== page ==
# Here’s what I did on the first day of statistics class

Ample literature has gone into what teachers should do on the first day of class. Should they do an ice-breaker? Dive right into notes? Review a few example questions to motivate the course?

I don’t really have control groups to use as a comparison, but I think these two activities were helpful and engaging, and I figured it was worth passing along.

Introduction to Statistics (Intro level, undergrad)

I stole this one from Gelman and Glickman‘s “Demonstrations for Introductory Probabiity and Statistics.”

When the students come in, I split the course (appx 25 students) into eight groups. Each group was given a sheet of paper with a picture on it, and the groups were tasked with identifying the age of the subject in question. I had some fun coming up with the pictures – I went back to the 90’s with T-boz from TLC and Javy Lopez of the Atlanta Braves, added an impossibly 52 years-of-age Sheryl Crow, and, my personal favorite, Flo from the Progressive commercial.

How old do you think Flo is?

Anyways, taking approximately one minute with each picture, the groups, without knowing about it, started talking confidence intervals (“No way she’s not between 40 and 50”) and point estimates (“My best guess is 45”). That was good. At the end, I collected the pictures, and revealed the ages.

Next, using one picture as an example, we made a table of some of the class guesses, and went through and calculated estimated errors for each group. This led to the obvious discussion of what metric would be useful for comparing group accuracy. For example, taking the average error would be problematic because the negative’s and positive’s would cancel out. The class settled on mean absolute error, but we also discussed mean squared error, and some form of a relative error, which would account for the fact that there might be more error using older subjects.

If you were wondering, most groups had an average absolute error of about 5 or 6 years (the winning group was less than 3), and Flo is 44 years old.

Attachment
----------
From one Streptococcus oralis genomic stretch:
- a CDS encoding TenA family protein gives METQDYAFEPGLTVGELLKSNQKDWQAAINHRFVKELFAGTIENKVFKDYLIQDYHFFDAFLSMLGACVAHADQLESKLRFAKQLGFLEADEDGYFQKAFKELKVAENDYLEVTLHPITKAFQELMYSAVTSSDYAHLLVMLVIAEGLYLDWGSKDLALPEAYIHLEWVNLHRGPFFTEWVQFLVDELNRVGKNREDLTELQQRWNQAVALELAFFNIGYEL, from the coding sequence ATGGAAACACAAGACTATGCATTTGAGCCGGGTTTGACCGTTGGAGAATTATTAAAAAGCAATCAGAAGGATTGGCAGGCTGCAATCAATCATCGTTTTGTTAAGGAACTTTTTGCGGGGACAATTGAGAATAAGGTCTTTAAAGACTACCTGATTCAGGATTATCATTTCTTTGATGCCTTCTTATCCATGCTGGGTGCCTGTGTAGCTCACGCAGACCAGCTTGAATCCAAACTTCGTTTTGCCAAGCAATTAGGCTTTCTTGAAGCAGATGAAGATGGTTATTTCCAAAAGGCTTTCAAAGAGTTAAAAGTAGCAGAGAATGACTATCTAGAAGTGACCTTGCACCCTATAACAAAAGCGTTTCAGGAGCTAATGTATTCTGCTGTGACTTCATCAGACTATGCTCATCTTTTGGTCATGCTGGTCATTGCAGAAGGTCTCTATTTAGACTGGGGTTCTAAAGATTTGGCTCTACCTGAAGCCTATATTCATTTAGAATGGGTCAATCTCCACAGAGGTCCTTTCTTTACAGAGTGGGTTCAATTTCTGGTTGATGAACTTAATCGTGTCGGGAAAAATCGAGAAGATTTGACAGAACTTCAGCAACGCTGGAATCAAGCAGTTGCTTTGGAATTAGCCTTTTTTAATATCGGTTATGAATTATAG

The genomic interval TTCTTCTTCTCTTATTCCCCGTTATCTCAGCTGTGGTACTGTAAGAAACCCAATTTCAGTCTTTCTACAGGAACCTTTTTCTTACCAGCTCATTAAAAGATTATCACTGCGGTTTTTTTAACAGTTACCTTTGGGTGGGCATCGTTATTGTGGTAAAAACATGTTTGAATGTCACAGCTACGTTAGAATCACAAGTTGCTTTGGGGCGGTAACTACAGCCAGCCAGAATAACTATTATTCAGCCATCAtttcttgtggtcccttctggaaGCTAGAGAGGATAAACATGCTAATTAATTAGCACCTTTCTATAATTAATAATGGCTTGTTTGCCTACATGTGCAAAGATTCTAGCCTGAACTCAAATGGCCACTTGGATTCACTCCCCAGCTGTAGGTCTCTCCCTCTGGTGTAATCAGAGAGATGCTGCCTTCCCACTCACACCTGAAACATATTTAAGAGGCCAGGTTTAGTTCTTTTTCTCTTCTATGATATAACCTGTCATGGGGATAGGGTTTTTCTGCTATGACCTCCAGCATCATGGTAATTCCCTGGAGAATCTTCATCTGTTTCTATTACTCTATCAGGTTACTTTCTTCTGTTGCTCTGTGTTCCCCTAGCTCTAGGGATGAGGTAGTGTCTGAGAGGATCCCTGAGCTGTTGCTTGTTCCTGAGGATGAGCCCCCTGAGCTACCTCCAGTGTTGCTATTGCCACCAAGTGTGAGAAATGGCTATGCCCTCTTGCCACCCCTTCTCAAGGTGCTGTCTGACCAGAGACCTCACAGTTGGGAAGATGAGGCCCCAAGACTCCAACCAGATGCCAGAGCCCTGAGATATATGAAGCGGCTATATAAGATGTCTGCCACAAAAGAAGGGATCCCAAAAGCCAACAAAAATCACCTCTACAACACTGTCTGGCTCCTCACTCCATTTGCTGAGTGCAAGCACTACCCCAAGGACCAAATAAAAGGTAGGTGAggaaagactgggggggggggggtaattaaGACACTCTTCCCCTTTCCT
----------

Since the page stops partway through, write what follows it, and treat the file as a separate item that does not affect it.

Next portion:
Probability and Statistics (upper level)

Rocks-paper-scissors (RPS) is one of my favorite games, and so I split the class up into pairs to play a best-of-20 RPS series (approximately n = 25 students). After each throw, each student was responsible for writing down their choice during that turn (R, P, or H). At the end of the series, we now had a set of n sequences, with each element of the sequence drawn from the letters ‘R’, ‘P’, and ‘H.’

Next, we did some quick analysis of these sequences. While there were several metrics possibly of interest, I focused on the longest sequence of a consecutive throw. For example, if the sequence went:

R, R, P, P, P, H, P, S

the longest sequence would have been three (3 consecutive papers).

Next, we compared the distribution of the class to what would have occurred had the throws been randomly chosen. This was easy to do using R/Rstudio.

```
set.seed(100000)
omega&lt;-c(&quot;Rocks&quot;,&quot;Paper&quot;,&quot;Scissors&quot;)
x&lt;-sample(omega,20,replace=TRUE)
x
rle(x)
max(rle(x)\$lengths)
maxSeq&lt;-NULL
for (i in 1:10000){
maxSeq[i]&lt;-max(rle(sample(omega,20,replace=TRUE))\$lengths)
}
hist(maxSeq,col=&quot;blue&quot;,main=&quot;Histogram of maximum consecutive throws&quot;)
table(maxSeq)/10000
```

And here’s the resulting histogram, which represents the frequency of maximum consecutive throws in 10,000 randomly drawn sequences of 20 RPS throws.

The mode of the histogram is 3, and the class was quick to pick up on the fact that, if throws were randomly drawn, we would have expected more maximum’s of 4 than 2. Of course, in our class of about 25 students, there were many more 2’s than 4’s. Such evidence is not surprising, however, given that human nature tends to to underestimate the true randomness of numbers (for examples, Wiki has a few). This helps to confirm it, and also gives students the chance to meet another, learn about Monte Carlo techniques, and gain a quick introduction to R/RStudio, all while playing Rocks-Paper-Scissors. I also ended by showing the class this New York Times RPS game, in which you can play the computer, either on ‘novice’ or ‘expert’ mode.

Obviously, more went into the courses after these two activities, but I think I’ll go back to them in the future. It was certainly more fun than starting with the syllabus.

1. Kyle Anderson says:

Thanks for sharing this exercise – I borrowed it last night for opening night of my MBA Quantitative Analysis class and it went over extremely well. A lot of good discussion and teaching points came from it.

Since it was an MBA course and many students had exposure to estimates and confidence intervals, I asked each group to provide both an age estimate and a 95% confidence interval for the age of each subject. Among the class, 37.5% of the true ages fell outside of the students 95% confidence intervals. So, while trying to create 95% confidence intervals, they actually created 62.5% confidence intervals. This led to an interesting discussion about overconfidence in estimation.

1. Hi Kyle,

That’s awesome. Really good idea to use confidence intervals – I should come back to that idea now!

If you haven’t seen this activity from the Open Intro group, I really like it for teaching about confidence levels. It goes through possible linear associations, and almost always, my class’ expectations lineup with about 95% confidence.

https://www.openintro.org/stat/why05.php?stat_book=os

Take care,

Mike